Printed circuit board artwork generation was initially a fully manual process done on clear mylar sheets at a scale of usually 2 or 4 times the desired size. The schematic diagram was first converted into a layout of components pin pads, then traces were routed to provide the required interconnections. Pre-printed non-reproducing mylar grids assisted in layout, and rub-on dry transfers of common arrangements of circuit elements (pads, contact fingers, integrated circuit profiles, and so on) helped standardize the layout. Traces between devices were made with self-adhesive tape. The finished layout "artwork" was then photographically reproduced on the resist layers of the blank coated copper-clad boards.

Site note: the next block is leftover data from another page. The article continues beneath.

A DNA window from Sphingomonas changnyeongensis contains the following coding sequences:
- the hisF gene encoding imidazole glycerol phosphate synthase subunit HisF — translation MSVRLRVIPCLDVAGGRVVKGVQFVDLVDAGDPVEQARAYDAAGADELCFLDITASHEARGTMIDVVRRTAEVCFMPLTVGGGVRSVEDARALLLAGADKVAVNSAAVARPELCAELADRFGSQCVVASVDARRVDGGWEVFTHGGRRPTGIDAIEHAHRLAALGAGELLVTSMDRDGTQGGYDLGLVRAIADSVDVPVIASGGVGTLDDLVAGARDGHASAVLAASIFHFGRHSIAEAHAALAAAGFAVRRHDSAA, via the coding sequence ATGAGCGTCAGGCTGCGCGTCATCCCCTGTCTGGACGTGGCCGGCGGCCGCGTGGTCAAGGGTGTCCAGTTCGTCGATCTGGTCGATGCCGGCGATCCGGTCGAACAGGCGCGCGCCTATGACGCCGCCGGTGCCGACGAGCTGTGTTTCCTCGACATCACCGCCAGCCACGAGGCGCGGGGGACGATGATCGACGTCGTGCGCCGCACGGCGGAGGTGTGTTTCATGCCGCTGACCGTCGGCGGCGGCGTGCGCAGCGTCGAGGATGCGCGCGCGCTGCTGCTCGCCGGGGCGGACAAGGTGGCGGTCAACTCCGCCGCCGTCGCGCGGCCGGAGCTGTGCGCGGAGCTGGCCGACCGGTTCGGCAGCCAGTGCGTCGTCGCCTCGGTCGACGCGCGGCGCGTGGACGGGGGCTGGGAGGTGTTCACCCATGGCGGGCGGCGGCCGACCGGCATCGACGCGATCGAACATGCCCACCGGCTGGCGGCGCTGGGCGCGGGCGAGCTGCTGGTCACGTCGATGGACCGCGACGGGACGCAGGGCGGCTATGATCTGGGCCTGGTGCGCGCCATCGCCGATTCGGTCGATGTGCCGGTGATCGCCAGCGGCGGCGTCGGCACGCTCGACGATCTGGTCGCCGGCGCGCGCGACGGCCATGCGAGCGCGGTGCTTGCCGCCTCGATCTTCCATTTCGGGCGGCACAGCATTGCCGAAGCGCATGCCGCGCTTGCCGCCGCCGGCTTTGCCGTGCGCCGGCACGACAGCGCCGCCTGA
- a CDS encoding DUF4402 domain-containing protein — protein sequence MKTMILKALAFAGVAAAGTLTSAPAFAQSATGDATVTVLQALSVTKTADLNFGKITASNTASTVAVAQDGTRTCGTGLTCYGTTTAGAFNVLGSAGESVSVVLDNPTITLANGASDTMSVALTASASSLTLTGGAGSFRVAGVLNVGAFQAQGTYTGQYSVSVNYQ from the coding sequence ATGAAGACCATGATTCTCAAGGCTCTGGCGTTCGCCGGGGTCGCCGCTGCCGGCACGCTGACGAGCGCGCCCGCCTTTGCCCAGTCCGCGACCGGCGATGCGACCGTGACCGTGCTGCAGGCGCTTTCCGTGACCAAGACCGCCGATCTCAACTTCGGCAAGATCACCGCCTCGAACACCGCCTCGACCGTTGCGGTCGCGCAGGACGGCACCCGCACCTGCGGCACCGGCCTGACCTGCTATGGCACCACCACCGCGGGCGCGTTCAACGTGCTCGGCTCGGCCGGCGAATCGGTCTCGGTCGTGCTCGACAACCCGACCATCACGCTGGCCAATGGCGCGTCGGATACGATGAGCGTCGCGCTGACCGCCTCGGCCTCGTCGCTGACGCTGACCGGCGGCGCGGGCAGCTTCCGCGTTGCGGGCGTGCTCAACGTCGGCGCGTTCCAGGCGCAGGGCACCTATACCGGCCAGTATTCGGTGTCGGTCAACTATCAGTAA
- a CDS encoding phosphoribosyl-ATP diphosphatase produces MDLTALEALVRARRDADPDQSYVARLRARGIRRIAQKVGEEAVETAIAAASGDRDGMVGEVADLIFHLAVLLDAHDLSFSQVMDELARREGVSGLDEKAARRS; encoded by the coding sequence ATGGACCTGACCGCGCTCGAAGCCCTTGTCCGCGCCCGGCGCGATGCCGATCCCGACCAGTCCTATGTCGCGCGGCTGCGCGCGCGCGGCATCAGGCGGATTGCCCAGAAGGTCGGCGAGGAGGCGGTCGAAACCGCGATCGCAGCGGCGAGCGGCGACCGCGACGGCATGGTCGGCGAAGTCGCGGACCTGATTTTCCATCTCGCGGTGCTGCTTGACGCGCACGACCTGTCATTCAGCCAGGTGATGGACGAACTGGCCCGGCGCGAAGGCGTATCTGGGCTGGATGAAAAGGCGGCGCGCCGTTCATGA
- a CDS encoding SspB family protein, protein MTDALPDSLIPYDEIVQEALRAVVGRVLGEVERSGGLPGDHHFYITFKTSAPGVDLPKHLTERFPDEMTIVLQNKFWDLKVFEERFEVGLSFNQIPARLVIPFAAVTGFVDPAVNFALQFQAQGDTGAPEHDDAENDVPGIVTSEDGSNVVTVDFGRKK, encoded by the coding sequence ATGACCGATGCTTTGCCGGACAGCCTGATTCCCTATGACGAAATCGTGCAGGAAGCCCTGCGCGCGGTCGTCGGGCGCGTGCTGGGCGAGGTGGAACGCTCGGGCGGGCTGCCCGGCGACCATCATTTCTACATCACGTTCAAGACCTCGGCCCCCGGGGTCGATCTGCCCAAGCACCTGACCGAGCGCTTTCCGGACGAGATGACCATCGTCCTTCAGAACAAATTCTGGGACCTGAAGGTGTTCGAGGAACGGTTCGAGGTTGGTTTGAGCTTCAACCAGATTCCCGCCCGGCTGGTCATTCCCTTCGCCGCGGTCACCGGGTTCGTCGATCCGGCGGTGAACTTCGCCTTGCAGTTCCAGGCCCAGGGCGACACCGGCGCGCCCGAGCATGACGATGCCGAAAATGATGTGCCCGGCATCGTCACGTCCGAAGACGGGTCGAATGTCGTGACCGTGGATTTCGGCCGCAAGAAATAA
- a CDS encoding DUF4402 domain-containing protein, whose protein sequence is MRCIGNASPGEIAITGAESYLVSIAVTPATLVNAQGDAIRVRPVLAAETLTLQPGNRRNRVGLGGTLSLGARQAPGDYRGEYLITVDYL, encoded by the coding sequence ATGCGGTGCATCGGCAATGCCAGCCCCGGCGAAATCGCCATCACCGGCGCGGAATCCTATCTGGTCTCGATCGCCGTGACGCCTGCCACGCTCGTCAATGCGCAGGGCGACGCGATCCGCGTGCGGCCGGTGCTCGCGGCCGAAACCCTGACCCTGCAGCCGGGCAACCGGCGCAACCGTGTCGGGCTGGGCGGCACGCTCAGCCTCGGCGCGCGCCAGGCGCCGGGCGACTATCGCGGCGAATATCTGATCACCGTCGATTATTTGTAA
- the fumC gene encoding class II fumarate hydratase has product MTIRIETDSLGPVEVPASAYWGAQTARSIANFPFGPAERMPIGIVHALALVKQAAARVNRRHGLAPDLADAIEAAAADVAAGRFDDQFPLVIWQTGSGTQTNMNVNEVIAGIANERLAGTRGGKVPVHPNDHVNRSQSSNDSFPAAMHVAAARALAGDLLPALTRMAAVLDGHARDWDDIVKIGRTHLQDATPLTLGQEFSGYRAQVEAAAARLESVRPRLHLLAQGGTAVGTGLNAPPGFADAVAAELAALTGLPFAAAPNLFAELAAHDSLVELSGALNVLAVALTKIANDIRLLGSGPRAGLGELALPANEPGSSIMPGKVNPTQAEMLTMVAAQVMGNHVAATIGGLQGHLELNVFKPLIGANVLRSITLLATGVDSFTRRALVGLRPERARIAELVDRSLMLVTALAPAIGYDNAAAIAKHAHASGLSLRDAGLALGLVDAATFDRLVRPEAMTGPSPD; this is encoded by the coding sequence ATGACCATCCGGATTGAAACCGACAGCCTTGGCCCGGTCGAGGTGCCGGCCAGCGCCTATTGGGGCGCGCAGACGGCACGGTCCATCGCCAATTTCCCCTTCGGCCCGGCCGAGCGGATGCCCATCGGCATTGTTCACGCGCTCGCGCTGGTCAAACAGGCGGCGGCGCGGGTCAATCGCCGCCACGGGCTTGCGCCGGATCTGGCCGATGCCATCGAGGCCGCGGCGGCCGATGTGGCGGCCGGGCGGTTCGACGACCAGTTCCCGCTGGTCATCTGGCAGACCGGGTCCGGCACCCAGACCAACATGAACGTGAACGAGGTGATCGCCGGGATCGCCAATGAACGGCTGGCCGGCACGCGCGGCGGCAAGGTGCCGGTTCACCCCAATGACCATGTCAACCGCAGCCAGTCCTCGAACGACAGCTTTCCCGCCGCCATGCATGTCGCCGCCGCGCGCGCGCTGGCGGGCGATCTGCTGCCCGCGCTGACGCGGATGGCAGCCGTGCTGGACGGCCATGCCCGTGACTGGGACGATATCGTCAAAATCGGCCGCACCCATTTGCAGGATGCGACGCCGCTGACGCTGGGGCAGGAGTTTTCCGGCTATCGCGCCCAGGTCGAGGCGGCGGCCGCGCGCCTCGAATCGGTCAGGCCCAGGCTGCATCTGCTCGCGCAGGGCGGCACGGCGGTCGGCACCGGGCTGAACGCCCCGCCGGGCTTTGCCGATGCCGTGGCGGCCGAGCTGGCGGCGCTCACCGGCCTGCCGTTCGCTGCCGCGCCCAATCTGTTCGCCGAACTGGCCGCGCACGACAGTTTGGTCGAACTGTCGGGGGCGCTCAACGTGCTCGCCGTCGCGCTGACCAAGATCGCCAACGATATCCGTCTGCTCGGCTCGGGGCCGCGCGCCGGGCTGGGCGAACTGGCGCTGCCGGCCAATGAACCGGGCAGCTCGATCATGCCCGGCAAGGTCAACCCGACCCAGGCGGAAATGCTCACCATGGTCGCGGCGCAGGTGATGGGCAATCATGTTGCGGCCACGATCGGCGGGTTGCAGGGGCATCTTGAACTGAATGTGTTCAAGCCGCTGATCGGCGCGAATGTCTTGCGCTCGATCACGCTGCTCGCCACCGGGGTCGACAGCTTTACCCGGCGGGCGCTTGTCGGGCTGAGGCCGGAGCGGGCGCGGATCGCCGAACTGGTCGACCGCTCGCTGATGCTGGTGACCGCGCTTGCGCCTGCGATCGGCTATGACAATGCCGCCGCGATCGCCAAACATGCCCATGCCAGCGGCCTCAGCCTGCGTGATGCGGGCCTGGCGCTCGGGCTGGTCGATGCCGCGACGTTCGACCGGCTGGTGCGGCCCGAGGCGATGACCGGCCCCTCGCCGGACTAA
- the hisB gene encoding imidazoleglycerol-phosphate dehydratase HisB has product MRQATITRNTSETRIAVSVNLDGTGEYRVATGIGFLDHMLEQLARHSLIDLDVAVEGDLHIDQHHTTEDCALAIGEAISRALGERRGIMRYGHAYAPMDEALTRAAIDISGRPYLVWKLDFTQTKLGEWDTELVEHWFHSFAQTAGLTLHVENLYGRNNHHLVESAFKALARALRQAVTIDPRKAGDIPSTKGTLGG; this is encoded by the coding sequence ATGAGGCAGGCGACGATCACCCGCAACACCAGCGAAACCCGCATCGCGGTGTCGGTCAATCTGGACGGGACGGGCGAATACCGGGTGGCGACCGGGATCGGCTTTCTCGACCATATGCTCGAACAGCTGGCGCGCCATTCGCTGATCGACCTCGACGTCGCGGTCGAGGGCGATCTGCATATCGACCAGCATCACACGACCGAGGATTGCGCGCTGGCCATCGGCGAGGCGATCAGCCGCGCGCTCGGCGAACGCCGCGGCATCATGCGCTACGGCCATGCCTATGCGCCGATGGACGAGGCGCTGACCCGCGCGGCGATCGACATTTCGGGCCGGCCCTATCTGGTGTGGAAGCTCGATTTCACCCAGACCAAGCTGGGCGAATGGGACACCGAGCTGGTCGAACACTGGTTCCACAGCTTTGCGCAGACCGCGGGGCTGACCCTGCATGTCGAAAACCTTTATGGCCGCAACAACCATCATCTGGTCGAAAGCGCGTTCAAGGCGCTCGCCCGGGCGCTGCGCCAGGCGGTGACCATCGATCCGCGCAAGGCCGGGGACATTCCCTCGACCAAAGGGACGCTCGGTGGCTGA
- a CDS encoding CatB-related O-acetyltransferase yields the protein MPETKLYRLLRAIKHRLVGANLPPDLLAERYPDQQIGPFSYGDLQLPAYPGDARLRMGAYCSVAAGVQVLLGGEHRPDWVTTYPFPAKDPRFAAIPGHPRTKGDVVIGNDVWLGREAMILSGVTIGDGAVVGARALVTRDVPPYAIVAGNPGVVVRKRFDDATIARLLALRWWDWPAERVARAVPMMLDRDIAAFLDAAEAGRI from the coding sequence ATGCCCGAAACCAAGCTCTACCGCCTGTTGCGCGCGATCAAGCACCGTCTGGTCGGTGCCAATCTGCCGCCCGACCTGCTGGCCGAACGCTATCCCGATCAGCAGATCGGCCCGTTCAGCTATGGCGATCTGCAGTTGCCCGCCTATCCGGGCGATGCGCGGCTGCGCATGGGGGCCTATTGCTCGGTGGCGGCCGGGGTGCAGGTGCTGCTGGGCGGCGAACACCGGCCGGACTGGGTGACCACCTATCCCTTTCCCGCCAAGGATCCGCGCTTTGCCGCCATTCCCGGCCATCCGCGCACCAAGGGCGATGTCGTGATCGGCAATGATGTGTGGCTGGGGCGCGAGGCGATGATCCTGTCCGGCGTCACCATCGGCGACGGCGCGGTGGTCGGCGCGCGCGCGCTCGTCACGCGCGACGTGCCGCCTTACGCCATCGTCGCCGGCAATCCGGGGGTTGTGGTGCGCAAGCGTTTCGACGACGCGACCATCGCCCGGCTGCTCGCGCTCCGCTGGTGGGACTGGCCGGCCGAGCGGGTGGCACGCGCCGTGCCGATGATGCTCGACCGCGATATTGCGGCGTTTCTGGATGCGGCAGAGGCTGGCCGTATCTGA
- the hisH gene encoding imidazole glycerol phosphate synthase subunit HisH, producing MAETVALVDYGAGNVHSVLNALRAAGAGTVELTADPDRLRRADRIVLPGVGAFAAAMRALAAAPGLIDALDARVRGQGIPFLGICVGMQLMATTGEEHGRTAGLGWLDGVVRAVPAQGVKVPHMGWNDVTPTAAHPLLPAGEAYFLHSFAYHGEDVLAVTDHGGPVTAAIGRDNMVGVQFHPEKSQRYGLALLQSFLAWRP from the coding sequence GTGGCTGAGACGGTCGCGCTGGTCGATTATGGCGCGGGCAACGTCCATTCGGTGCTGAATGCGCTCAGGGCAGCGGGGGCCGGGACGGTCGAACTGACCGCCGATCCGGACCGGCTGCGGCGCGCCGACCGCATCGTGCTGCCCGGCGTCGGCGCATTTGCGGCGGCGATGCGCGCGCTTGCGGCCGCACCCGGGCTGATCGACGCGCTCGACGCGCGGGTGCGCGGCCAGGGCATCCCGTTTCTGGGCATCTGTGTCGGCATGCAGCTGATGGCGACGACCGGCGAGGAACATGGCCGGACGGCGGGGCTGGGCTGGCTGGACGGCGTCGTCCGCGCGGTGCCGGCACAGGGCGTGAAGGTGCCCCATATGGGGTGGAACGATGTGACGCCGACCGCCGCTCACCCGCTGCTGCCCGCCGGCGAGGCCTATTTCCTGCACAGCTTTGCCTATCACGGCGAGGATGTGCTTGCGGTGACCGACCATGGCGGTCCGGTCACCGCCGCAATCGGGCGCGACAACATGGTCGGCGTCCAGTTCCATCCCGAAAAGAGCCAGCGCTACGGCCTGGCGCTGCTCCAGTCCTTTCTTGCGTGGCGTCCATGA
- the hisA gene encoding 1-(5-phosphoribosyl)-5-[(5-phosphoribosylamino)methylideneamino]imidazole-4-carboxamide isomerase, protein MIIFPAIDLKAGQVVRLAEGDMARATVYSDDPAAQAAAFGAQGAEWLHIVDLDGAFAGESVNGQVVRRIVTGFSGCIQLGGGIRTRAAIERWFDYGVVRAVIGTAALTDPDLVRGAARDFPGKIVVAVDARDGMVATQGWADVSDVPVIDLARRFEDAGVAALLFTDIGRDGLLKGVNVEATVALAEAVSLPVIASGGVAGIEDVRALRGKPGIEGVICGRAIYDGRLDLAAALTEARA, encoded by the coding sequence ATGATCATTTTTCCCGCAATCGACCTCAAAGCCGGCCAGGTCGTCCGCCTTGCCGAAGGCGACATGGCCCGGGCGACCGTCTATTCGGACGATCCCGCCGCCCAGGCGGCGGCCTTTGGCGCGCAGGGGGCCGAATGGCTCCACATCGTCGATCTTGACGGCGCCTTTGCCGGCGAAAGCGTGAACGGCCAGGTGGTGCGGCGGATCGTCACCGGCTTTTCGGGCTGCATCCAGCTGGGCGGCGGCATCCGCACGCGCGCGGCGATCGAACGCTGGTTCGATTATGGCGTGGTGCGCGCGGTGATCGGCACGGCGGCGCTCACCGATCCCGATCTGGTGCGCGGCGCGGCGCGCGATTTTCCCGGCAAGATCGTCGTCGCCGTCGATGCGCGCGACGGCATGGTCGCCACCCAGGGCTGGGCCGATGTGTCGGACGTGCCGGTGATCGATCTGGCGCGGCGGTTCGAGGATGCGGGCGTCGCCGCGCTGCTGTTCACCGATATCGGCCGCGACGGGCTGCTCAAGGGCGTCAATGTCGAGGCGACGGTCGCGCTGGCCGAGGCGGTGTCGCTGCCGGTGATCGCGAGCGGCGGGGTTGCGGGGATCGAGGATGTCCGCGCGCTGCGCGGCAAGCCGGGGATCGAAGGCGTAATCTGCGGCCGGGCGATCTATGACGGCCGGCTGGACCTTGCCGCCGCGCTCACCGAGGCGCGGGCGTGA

In the design of the PCB artwork, a power plane is the counterpart to the ground plane and behaves as an ACsignal ground, while providing DC voltage for powering circuits mounted on the PCB. In electronic design automation (EDA) design tools, power planes (and ground planes) are usually drawn automatically as a negative layer, with clearances or connections to the plane created automatically.